A mixture of 699.77 g of 4,4'-bis(2,3-dicarboxyphenoxy biphenol dianhydride (BPDA), 374.22 g of 4,4'diaminodiphenyl sulfone, 20.11 g of phthalic anhydride, 0.16 g of sodium phenylphosphinate (catalyst) and 3000 ml of ortho-dichlorobenzene was heated in a reaction vessel to reflux for 3 hours under nitrogen. A water collection receiver was used to remove water generated from the reaction. The reaction mixture was cooled to 25° C., filtered and dryed under nitrogen at 210° C. for 6 hours. The product was in the form of a powder. The above procedure was repeated twice and the three powdered products were combined into a single batch. The combined product batch was then extruded in a 28 mm, twin screw Werner & Pfleiderer extruder having a temperature profile of about 390° C. The resulting extrudate was comminuted into 1/8" pellets and the pellets injection molded in a 50 Ton Boy injection molding machine into ASTM test specimens. The properties are listed in Table 1.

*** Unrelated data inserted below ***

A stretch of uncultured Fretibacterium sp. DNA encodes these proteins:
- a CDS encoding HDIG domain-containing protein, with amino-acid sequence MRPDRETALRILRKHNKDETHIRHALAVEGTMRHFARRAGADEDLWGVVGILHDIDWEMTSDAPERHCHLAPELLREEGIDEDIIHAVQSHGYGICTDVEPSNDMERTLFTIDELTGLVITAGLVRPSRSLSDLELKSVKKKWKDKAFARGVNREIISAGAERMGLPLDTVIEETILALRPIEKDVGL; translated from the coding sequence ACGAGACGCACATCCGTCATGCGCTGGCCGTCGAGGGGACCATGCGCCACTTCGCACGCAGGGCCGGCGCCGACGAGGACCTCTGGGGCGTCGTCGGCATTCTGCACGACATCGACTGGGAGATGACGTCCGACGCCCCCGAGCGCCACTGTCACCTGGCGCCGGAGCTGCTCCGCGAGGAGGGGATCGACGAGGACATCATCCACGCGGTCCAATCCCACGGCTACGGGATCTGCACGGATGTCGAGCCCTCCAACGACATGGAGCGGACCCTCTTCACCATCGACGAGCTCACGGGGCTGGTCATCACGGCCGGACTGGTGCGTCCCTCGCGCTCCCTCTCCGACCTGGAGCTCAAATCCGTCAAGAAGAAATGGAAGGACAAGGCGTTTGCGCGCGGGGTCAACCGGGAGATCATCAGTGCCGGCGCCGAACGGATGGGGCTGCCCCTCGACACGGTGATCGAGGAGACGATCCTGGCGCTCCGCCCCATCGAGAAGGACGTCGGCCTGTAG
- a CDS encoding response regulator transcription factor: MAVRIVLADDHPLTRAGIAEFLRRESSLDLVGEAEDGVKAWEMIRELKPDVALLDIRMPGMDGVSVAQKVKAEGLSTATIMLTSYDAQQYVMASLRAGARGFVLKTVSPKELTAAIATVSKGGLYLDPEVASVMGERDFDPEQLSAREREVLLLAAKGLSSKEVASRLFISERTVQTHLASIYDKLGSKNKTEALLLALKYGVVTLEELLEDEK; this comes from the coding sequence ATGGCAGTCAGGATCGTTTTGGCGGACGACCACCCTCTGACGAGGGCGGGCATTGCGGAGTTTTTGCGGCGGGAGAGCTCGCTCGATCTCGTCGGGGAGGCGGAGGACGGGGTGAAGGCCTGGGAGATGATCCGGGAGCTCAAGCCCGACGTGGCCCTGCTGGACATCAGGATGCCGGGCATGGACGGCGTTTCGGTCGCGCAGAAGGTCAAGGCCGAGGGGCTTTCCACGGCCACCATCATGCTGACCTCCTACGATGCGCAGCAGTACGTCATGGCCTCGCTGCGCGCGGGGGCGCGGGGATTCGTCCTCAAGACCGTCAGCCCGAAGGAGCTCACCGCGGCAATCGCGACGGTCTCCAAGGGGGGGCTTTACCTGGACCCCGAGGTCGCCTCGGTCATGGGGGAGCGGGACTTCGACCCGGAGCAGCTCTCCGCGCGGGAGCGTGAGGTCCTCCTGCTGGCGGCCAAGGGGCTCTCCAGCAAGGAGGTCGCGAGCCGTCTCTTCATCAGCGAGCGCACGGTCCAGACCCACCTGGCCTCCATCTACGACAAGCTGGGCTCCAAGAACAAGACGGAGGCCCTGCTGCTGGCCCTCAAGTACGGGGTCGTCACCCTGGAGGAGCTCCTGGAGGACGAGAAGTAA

EXAMPLE 2

A mixture of 111.68 g of BPDA, 60.38 g 4,4' diaminodiphenyl sulfone, 3.96 g of phthalic anhydride, 0.0260 g of sodium phenylphosphinate, and 300 ml of ortho-dichlorobenzene was heated in a reaction vessel equipped with a dean-stark trap. The mixture was heated to reflux for 3 hours under nitrogen and the water from the reaction was removed. The reaction mixture was then cooled to 25° C., filtered and dried under nitrogen for 4 hours at 210° C. The powdered product was melted and mixed in a Haake bowl at 400° C. for 10 minutes. The intrinsic viscosity and glass transition temperature of the polyetherimide was measured. The polyetherimide was compression molded at 388° C. and 20,000 psi into 0.125 in plaques for testing. The physical properties are listed in Table I.